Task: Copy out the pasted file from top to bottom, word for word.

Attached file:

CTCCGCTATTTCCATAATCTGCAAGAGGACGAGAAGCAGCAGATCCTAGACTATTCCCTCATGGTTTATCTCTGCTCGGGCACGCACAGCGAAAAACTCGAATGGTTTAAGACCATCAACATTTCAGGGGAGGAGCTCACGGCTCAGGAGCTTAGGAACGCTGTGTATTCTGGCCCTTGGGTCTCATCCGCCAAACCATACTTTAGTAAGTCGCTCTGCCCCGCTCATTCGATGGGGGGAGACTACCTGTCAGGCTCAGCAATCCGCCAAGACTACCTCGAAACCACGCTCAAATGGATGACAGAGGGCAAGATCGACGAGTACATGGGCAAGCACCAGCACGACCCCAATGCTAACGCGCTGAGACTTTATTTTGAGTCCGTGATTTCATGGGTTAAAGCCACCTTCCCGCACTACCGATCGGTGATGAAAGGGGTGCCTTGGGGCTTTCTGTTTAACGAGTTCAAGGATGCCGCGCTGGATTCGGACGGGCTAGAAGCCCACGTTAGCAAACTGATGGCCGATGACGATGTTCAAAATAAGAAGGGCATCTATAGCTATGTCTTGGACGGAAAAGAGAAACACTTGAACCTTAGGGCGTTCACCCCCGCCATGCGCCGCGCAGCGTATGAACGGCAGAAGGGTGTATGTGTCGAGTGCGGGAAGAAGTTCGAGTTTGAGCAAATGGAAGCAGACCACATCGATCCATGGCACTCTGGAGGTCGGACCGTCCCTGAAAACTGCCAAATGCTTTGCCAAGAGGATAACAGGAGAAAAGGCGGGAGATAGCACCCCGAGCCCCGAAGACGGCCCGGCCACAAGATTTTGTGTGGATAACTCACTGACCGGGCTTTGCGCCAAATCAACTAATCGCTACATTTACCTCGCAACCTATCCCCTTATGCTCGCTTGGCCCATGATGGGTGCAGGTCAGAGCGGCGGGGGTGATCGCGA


CTCCGCTATTTCCATAATCTGCAAGAGGACGAGAAGCAGCAGATCCTAGACTATTCCCTCATGGTTTATCTCTGCTCGGGCACGCACAGCGAAAAACTCGAATGGTTTAAGACCATCAACATTTCAGGGGAGGAGCTCACGGCTCAGGAGCTTAGGAACGCTGTGTATTCTGGCCCTTGGGTCTCATCCGCCAAACCATACTTTAGTAAGTCGCTCTGCCCCGCTCATTCGATGGGGGGAGACTACCTGTCAGGCTCAGCAATCCGCCAAGACTACCTCGAAACCACGCTCAAATGGATGACAGAGGGCAAGATCGACGAGTACATGGGCAAGCACCAGCACGACCCCAATGCTAACGCGCTGAGACTTTATTTTGAGTCCGTGATTTCATGGGTTAAAGCCACCTTCCCGCACTACCGATCGGTGATGAAAGGGGTGCCTTGGGGCTTTCTGTTTAACGAGTTCAAGGATGCCGCGCTGGATTCGGACGGGCTAGAAGCCCACGTTAGCAAACTGATGGCCGATGACGATGTTCAAAATAAGAAGGGCATCTATAGCTATGTCTTGGACGGAAAAGAGAAACACTTGAACCTTAGGGCGTTCACCCCCGCCATGCGCCGCGCAGCGTATGAACGGCAGAAGGGTGTATGTGTCGAGTGCGGGAAGAAGTTCGAGTTTGAGCAAATGGAAGCAGACCACATCGATCCATGGCACTCTGGAGGTCGGACCGTCCCTGAAAACTGCCAAATGCTTTGCCAAGAGGATAACAGGAGAAAAGGCGGGAGATAGCACCCCGAGCCCCGAAGACGGCCCGGCCACAAGATTTTGTGTGGATAACTCACTGACCGGGCTTTGCGCCAAATCAACTAATCGCTACATTTACCTCGCAACCTATCCCCTTATGCTCGCTTGGCCCATGATGGGTGCAGGTCAGAGCGGCGGGGGTGATCGCGA